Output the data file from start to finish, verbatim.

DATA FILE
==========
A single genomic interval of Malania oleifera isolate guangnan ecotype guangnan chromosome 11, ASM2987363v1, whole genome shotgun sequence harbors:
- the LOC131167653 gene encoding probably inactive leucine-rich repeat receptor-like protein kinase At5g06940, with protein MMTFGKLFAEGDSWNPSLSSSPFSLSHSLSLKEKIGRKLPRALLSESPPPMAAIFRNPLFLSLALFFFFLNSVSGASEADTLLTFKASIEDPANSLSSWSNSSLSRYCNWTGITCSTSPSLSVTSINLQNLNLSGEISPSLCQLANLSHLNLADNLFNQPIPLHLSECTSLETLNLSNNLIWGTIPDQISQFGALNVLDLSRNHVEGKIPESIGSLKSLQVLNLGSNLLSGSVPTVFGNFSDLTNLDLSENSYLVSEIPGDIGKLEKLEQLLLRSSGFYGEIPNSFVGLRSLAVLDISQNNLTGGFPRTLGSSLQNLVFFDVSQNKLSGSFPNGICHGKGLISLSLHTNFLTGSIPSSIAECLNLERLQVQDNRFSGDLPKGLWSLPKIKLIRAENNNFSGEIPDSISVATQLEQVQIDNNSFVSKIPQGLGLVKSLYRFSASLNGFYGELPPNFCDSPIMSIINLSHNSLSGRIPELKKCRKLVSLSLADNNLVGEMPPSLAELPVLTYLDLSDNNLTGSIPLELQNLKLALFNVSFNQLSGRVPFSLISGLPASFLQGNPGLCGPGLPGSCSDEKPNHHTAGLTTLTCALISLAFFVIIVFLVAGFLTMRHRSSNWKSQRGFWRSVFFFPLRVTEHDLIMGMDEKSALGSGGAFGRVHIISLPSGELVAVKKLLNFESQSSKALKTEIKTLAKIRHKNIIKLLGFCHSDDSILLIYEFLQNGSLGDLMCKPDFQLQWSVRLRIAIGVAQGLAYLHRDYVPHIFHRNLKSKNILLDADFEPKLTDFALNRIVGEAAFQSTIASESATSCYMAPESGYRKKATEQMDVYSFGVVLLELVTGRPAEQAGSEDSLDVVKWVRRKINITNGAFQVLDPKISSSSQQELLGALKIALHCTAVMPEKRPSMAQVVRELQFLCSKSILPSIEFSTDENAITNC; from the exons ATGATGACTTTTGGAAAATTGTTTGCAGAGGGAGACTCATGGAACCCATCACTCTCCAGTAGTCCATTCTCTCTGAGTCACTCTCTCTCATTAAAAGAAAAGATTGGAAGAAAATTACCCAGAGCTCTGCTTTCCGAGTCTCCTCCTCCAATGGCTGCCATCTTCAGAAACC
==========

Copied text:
A single genomic interval of Malania oleifera isolate guangnan ecotype guangnan chromosome 11, ASM2987363v1, whole genome shotgun sequence harbors:
- the LOC131167653 gene encoding probably inactive leucine-rich repeat receptor-like protein kinase At5g06940, with protein MMTFGKLFAEGDSWNPSLSSSPFSLSHSLSLKEKIGRKLPRALLSESPPPMAAIFRNPLFLSLALFFFFLNSVSGASEADTLLTFKASIEDPANSLSSWSNSSLSRYCNWTGITCSTSPSLSVTSINLQNLNLSGEISPSLCQLANLSHLNLADNLFNQPIPLHLSECTSLETLNLSNNLIWGTIPDQISQFGALNVLDLSRNHVEGKIPESIGSLKSLQVLNLGSNLLSGSVPTVFGNFSDLTNLDLSENSYLVSEIPGDIGKLEKLEQLLLRSSGFYGEIPNSFVGLRSLAVLDISQNNLTGGFPRTLGSSLQNLVFFDVSQNKLSGSFPNGICHGKGLISLSLHTNFLTGSIPSSIAECLNLERLQVQDNRFSGDLPKGLWSLPKIKLIRAENNNFSGEIPDSISVATQLEQVQIDNNSFVSKIPQGLGLVKSLYRFSASLNGFYGELPPNFCDSPIMSIINLSHNSLSGRIPELKKCRKLVSLSLADNNLVGEMPPSLAELPVLTYLDLSDNNLTGSIPLELQNLKLALFNVSFNQLSGRVPFSLISGLPASFLQGNPGLCGPGLPGSCSDEKPNHHTAGLTTLTCALISLAFFVIIVFLVAGFLTMRHRSSNWKSQRGFWRSVFFFPLRVTEHDLIMGMDEKSALGSGGAFGRVHIISLPSGELVAVKKLLNFESQSSKALKTEIKTLAKIRHKNIIKLLGFCHSDDSILLIYEFLQNGSLGDLMCKPDFQLQWSVRLRIAIGVAQGLAYLHRDYVPHIFHRNLKSKNILLDADFEPKLTDFALNRIVGEAAFQSTIASESATSCYMAPESGYRKKATEQMDVYSFGVVLLELVTGRPAEQAGSEDSLDVVKWVRRKINITNGAFQVLDPKISSSSQQELLGALKIALHCTAVMPEKRPSMAQVVRELQFLCSKSILPSIEFSTDENAITNC; from the exons ATGATGACTTTTGGAAAATTGTTTGCAGAGGGAGACTCATGGAACCCATCACTCTCCAGTAGTCCATTCTCTCTGAGTCACTCTCTCTCATTAAAAGAAAAGATTGGAAGAAAATTACCCAGAGCTCTGCTTTCCGAGTCTCCTCCTCCAATGGCTGCCATCTTCAGAAACC